"Histopathology evaluates the microscopic features of a small section of a tissue (which it then assumes to be representative of the entire tissue) including its composite cells and their surrounding environment and then tries to classify the predominant cell of origin, determine if they are normal or diseased and then subclassify the diseased tissue based on various morphologic features seen by microscopy. However, it is increasingly clear that this type of analysis fails to capture the underlying molecular heterogeneity and diversity that contribute to these disease processes which is evident in histopathology's inability to capture heterogeneous biological processes or predict disease prognosis or treatment outcome with any high level of reliability. Further, pathology relies on tissue for diagnosis and thus is an invasive procedure placing the patient at potential risk any time a histopathologic diagnosis is attempted. But even more, histopathologic analyses are ex vivo representative portraits where the entire disease is assumed to be captured by the snapshot provided by a small representative tissue sampling. Conversely, imaging is a noninvasive tool that can capture in vivo high throughput volumetric data with excellent spatial and temporal resolution. Because it is noninvasive it is inherently safer. Further, imaging can capture real-time, multi-dimensional information about a disease process such as morphologic, physiologic, functional, metabolic, compositional and structural information of an entire system all within the native context of the disease process and against the context of adjacent normal tissues and systems, thus providing global, in vivo and contextual information.

"DNA microarrays are powerful tools to survey the expression levels of thousands of genes simultaneously. By identifying differential changes in the expression level of many genes simultaneously, thematic expression patterns can emerge that are canonical of underlying biological processes and provide insights into the transcriptional state of a cell. These high throughput biological approaches have been broadly applied to the study of biology including disease and development and have uncovered significant molecular and biologic heterogeneity within a large number of biological systems, processes, states and conditions. For example, in the realm of cancer, these data have permitted delineation of genetic programs and molecular markers associated with tumor biology, treatment response, and prognosis for a large variety of human cancers on a tumor-by-tumor basis.

"Further, the recent explosion of information in high throughput biology as exemplified in the fields of genomics, and proteomics has also provided a rich ground for the discovery of molecular targets against which therapeutic and/or diagnostic agents can be directed. Tissues for potential target discovery may include any type of tissue including but not exclusively limited to tumors and other malignant or benign growths, or infected or inflamed tissues. For example, methods have been described for gene expression profiling of tumor cells (see any one of Ono et al. (2000) Cancer Res. 60(18):5007-11; Svaren et al. (2000) J Biol Chem.; or Forozan et al. (2000) Cancer Res. 60(16):4519-25 for examples). Similarly, proteomics has been used to profile the protein expression in tumor samples (see Minowa et al (2000) Electrophoresis 21(9):1782-6; Cole et al. (2000) Electrophoresis 21(9):1772-81; Simpson et al. (2000) Electrophoresis 21(9): 1707-32); etc.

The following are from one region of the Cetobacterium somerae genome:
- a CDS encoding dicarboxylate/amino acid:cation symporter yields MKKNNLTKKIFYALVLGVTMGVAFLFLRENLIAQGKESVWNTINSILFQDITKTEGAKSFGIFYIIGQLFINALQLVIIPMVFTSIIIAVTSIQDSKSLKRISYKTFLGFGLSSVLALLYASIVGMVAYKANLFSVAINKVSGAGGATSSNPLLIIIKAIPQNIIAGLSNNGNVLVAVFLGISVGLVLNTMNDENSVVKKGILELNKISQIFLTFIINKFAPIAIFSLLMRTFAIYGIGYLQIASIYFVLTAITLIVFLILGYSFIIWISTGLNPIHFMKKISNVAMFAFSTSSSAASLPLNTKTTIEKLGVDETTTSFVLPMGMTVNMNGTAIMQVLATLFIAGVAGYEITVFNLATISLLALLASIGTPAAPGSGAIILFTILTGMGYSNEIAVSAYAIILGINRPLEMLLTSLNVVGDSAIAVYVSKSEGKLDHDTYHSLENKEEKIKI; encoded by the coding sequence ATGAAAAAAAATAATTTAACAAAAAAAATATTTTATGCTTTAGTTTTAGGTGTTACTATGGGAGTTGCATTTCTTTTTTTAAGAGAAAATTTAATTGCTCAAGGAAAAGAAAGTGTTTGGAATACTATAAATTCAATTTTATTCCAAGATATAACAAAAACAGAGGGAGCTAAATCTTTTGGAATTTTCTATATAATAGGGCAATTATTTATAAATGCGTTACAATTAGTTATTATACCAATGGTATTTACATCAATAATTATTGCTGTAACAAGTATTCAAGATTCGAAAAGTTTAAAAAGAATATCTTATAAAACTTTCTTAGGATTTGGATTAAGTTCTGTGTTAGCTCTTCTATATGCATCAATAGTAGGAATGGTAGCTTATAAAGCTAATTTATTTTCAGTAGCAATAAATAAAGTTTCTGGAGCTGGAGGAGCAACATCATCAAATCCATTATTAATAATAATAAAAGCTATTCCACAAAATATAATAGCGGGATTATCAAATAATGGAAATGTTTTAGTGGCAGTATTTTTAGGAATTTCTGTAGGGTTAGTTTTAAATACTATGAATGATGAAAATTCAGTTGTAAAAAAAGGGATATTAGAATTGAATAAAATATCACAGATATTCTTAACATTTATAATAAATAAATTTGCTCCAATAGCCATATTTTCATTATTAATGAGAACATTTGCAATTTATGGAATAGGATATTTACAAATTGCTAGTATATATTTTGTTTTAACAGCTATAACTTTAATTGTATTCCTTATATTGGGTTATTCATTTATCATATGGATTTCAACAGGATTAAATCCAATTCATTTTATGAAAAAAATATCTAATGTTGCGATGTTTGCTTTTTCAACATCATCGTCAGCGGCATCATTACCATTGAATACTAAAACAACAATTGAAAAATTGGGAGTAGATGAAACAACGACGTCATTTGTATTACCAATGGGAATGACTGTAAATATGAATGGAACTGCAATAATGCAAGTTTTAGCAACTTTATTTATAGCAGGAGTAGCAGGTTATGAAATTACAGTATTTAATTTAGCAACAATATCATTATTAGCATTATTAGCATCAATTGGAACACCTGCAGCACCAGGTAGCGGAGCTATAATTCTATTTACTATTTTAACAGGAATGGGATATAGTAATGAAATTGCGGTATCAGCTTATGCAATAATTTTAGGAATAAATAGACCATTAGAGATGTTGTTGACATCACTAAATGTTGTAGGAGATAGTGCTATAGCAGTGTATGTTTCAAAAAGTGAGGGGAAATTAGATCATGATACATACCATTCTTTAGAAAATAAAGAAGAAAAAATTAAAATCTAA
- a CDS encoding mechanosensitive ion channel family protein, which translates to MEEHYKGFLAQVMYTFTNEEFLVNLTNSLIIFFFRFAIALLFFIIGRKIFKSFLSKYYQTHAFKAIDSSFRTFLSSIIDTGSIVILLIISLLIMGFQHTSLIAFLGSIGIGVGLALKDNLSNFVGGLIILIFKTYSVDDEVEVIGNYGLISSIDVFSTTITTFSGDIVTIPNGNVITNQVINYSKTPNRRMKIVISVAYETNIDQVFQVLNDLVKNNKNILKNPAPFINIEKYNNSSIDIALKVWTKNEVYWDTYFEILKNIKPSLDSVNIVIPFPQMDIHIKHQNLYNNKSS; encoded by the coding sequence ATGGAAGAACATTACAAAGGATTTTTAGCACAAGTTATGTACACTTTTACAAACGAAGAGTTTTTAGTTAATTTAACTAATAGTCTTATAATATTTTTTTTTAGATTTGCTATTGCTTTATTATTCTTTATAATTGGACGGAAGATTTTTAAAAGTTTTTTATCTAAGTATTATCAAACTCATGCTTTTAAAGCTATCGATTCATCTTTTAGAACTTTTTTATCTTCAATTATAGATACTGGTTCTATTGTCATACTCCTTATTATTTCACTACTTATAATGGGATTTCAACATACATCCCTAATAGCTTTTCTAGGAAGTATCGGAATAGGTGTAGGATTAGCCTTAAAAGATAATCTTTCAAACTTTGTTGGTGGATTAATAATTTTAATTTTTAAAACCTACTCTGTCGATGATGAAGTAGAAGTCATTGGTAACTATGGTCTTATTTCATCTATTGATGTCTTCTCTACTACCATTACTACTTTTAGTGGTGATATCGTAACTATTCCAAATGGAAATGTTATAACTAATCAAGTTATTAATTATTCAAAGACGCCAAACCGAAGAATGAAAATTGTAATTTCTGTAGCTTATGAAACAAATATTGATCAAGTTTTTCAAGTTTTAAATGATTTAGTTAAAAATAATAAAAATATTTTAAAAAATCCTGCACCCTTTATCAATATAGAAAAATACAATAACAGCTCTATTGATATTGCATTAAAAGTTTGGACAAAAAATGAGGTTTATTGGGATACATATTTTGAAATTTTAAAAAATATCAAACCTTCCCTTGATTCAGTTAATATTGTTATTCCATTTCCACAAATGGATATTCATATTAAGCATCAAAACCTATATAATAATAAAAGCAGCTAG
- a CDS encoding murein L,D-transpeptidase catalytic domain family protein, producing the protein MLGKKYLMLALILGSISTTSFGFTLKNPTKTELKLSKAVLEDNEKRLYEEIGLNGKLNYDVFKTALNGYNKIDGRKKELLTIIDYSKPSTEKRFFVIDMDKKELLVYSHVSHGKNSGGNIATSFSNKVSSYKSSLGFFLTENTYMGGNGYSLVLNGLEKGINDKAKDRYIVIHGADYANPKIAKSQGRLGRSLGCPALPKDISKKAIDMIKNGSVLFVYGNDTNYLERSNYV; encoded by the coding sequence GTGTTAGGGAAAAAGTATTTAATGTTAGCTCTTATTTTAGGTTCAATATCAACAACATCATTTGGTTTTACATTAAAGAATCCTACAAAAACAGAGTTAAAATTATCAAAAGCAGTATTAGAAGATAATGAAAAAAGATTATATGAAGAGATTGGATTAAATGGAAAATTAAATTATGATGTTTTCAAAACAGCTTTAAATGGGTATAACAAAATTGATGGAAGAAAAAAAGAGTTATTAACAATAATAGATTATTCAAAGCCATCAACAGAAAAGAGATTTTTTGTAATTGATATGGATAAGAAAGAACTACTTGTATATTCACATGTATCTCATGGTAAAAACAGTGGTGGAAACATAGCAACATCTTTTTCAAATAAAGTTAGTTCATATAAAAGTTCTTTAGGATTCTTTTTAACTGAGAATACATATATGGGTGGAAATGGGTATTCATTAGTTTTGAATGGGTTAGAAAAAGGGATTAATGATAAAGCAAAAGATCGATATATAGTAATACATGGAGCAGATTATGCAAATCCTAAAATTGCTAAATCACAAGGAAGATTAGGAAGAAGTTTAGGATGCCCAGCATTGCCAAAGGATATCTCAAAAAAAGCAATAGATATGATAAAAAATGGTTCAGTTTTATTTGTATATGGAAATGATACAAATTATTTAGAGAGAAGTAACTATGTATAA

"While powerful, these genomics approaches currently depend on fresh tissue specimens and specialized equipment. Further, genomic and proteomic analysis is performed on tissue samples without consideration of known differences in imaging patterns within the same tissue over space and time. It would be preferable to acquire gene expression information noninvasively. Further, because current genomics and proteomic approaches still require tissue specimens for analysis, although they can provide much greater molecular detail of a tissue specimen, these approaches still suffer from the same inherent limitations of histopathology as previously described above. Additionally, these current methods of tissue analysis for discovery of new imaging and therapeutic agents do not take into consideration the spatial and temporal variation in gene and protein expression within the target tissues. There is a need to resolve the tissue analysis data both spatially and temporally so that the most relevant targets can be identified. Similarly, there is a clinical need to be able to determine the location and/or extent of sites of focal or localized lesions for initial evaluation, and for following the effects of therapy.

"Given this current gap between biomedical imaging, histopathology and new high throughput biological methods, it is evident that new approaches are needed. Clearly, as described above, efforts to make medical imaging a better 'noninvasive microscope' suffer from a number of inherent limitations. Conversely, a large number of scientists have tried to resolve these shortcomings with molecular imaging approaches. However, much of the ongoing work in the burgeoning field of molecular imaging focuses on designing new imaging technologies and targeted biologic probes. It is possible however, that many of the imaging characteristics visible using available biomedical imaging modalities reflect molecular properties of underlying states, systems, processes or diseases that are as of yet unrecognized or uncharacterized. Accordingly, it is of interest to determine whether the regulation of gene or protein expression can be correlated with imaging information, thereby allowing imaging to serve as a powerful non-invasive tool for characterizing biological systems, processes, states, conditions, and diseases.